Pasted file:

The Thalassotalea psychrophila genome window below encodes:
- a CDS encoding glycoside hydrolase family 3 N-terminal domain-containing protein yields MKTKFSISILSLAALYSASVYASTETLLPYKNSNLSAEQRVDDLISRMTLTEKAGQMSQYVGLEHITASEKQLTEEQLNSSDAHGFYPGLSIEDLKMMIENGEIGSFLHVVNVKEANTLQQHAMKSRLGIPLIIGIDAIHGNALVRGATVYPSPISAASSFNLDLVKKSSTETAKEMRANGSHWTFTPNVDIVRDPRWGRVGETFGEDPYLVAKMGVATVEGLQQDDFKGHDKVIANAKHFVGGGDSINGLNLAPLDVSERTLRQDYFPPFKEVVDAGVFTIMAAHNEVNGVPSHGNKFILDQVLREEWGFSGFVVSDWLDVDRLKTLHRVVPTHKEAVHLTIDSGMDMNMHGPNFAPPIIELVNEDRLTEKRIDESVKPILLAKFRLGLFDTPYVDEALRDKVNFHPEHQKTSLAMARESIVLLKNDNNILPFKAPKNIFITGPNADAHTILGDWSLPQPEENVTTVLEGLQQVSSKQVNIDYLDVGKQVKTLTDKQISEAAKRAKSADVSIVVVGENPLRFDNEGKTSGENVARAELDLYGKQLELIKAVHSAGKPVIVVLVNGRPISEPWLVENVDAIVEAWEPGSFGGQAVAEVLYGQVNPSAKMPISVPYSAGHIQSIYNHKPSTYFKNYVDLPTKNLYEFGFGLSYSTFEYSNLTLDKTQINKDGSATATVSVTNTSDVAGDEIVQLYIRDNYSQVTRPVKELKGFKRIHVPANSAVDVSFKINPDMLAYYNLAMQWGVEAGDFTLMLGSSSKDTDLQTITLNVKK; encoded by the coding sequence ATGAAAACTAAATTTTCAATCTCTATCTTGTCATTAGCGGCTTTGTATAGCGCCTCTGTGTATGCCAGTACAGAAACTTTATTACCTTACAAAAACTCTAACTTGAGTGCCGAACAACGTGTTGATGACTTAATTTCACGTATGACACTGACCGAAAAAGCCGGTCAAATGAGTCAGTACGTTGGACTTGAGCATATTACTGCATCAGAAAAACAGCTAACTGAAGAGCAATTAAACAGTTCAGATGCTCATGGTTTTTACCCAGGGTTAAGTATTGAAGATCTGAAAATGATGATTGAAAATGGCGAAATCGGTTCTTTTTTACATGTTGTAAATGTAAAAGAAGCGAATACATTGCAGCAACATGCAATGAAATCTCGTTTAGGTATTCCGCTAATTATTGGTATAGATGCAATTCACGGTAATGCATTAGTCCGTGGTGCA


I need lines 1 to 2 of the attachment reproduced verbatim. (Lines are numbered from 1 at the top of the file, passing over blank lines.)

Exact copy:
The Thalassotalea psychrophila genome window below encodes:
- a CDS encoding glycoside hydrolase family 3 N-terminal domain-containing protein yields MKTKFSISILSLAALYSASVYASTETLLPYKNSNLSAEQRVDDLISRMTLTEKAGQMSQYVGLEHITASEKQLTEEQLNSSDAHGFYPGLSIEDLKMMIENGEIGSFLHVVNVKEANTLQQHAMKSRLGIPLIIGIDAIHGNALVRGATVYPSPISAASSFNLDLVKKSSTETAKEMRANGSHWTFTPNVDIVRDPRWGRVGETFGEDPYLVAKMGVATVEGLQQDDFKGHDKVIANAKHFVGGGDSINGLNLAPLDVSERTLRQDYFPPFKEVVDAGVFTIMAAHNEVNGVPSHGNKFILDQVLREEWGFSGFVVSDWLDVDRLKTLHRVVPTHKEAVHLTIDSGMDMNMHGPNFAPPIIELVNEDRLTEKRIDESVKPILLAKFRLGLFDTPYVDEALRDKVNFHPEHQKTSLAMARESIVLLKNDNNILPFKAPKNIFITGPNADAHTILGDWSLPQPEENVTTVLEGLQQVSSKQVNIDYLDVGKQVKTLTDKQISEAAKRAKSADVSIVVVGENPLRFDNEGKTSGENVARAELDLYGKQLELIKAVHSAGKPVIVVLVNGRPISEPWLVENVDAIVEAWEPGSFGGQAVAEVLYGQVNPSAKMPISVPYSAGHIQSIYNHKPSTYFKNYVDLPTKNLYEFGFGLSYSTFEYSNLTLDKTQINKDGSATATVSVTNTSDVAGDEIVQLYIRDNYSQVTRPVKELKGFKRIHVPANSAVDVSFKINPDMLAYYNLAMQWGVEAGDFTLMLGSSSKDTDLQTITLNVKK; encoded by the coding sequence ATGAAAACTAAATTTTCAATCTCTATCTTGTCATTAGCGGCTTTGTATAGCGCCTCTGTGTATGCCAGTACAGAAACTTTATTACCTTACAAAAACTCTAACTTGAGTGCCGAACAACGTGTTGATGACTTAATTTCACGTATGACACTGACCGAAAAAGCCGGTCAAATGAGTCAGTACGTTGGACTTGAGCATATTACTGCATCAGAAAAACAGCTAACTGAAGAGCAATTAAACAGTTCAGATGCTCATGGTTTTTACCCAGGGTTAAGTATTGAAGATCTGAAAATGATGATTGAAAATGGCGAAATCGGTTCTTTTTTACATGTTGTAAATGTAAAAGAAGCGAATACATTGCAGCAACATGCAATGAAATCTCGTTTAGGTATTCCGCTAATTATTGGTATAGATGCAATTCACGGTAATGCATTAGTCCGTGGTGCA